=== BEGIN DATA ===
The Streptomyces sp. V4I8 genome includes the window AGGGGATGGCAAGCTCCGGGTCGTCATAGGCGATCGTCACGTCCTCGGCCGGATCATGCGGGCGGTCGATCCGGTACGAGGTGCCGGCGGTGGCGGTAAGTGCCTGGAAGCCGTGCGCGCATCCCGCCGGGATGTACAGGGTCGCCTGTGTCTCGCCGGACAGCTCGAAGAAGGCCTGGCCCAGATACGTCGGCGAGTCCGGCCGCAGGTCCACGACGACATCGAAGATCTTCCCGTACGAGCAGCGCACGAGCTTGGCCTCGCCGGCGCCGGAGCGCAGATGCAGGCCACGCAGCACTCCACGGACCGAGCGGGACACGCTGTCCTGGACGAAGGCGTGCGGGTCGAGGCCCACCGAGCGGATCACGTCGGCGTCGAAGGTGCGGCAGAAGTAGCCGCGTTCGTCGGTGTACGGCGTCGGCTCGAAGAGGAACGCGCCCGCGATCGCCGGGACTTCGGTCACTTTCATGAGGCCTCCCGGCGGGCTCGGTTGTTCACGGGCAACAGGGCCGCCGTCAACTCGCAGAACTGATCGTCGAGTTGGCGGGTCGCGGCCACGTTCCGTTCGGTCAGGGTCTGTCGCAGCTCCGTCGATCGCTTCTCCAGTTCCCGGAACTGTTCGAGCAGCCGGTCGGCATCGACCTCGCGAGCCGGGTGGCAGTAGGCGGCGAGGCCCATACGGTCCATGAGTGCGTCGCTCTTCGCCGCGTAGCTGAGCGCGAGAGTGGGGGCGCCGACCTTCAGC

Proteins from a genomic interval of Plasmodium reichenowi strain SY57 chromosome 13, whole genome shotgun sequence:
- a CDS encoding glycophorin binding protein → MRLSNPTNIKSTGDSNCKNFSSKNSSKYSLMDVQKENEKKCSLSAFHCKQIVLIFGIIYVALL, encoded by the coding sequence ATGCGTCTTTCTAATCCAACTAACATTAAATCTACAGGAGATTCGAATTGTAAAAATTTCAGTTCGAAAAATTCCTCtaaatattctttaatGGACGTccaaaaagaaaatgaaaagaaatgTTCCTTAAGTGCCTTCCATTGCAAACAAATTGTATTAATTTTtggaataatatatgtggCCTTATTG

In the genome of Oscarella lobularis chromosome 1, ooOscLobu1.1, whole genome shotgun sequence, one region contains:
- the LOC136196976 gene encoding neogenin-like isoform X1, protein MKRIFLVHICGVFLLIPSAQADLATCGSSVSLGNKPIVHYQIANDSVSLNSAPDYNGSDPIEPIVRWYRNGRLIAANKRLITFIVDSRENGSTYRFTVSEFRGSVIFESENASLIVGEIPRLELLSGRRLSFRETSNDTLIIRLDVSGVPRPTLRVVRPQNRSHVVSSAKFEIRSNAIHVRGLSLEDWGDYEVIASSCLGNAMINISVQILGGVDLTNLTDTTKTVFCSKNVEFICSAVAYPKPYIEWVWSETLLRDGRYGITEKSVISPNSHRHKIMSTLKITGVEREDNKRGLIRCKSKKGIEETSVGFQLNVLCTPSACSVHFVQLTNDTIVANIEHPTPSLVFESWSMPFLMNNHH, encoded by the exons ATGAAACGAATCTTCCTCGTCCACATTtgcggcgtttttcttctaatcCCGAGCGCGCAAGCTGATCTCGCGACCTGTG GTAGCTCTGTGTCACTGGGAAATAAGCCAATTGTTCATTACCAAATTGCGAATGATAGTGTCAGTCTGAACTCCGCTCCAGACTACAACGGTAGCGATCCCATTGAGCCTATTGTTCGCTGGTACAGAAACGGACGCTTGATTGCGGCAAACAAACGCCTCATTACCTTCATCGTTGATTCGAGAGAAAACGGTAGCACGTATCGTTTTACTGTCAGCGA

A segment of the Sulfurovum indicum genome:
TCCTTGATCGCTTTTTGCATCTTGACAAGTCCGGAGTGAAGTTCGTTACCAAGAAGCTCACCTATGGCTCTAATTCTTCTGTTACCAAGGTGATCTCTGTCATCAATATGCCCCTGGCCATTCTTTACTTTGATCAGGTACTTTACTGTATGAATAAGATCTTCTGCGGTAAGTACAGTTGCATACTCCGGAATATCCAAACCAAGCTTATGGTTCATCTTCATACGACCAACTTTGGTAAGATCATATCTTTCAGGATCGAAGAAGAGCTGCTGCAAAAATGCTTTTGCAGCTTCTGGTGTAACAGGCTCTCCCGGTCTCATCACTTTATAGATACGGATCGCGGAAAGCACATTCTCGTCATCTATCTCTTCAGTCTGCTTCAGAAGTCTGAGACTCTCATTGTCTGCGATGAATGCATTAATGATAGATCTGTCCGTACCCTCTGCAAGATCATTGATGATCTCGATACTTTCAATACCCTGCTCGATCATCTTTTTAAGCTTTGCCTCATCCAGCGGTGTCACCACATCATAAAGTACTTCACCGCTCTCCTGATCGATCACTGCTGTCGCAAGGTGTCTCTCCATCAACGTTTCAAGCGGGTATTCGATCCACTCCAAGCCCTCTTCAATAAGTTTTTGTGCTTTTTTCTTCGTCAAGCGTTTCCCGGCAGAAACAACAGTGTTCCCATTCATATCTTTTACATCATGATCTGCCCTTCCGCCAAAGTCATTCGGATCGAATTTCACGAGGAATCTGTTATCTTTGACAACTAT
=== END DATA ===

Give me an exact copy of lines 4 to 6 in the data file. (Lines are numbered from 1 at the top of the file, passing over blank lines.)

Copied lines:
In the genome of Oscarella lobularis chromosome 1, ooOscLobu1.1, whole genome shotgun sequence, one region contains:
- the LOC136196976 gene encoding neogenin-like isoform X1, protein MKRIFLVHICGVFLLIPSAQADLATCGSSVSLGNKPIVHYQIANDSVSLNSAPDYNGSDPIEPIVRWYRNGRLIAANKRLITFIVDSRENGSTYRFTVSEFRGSVIFESENASLIVGEIPRLELLSGRRLSFRETSNDTLIIRLDVSGVPRPTLRVVRPQNRSHVVSSAKFEIRSNAIHVRGLSLEDWGDYEVIASSCLGNAMINISVQILGGVDLTNLTDTTKTVFCSKNVEFICSAVAYPKPYIEWVWSETLLRDGRYGITEKSVISPNSHRHKIMSTLKITGVEREDNKRGLIRCKSKKGIEETSVGFQLNVLCTPSACSVHFVQLTNDTIVANIEHPTPSLVFESWSMPFLMNNHH, encoded by the exons ATGAAACGAATCTTCCTCGTCCACATTtgcggcgtttttcttctaatcCCGAGCGCGCAAGCTGATCTCGCGACCTGTG GTAGCTCTGTGTCACTGGGAAATAAGCCAATTGTTCATTACCAAATTGCGAATGATAGTGTCAGTCTGAACTCCGCTCCAGACTACAACGGTAGCGATCCCATTGAGCCTATTGTTCGCTGGTACAGAAACGGACGCTTGATTGCGGCAAACAAACGCCTCATTACCTTCATCGTTGATTCGAGAGAAAACGGTAGCACGTATCGTTTTACTGTCAGCGA

A segment of the Sulfurovum indicum genome: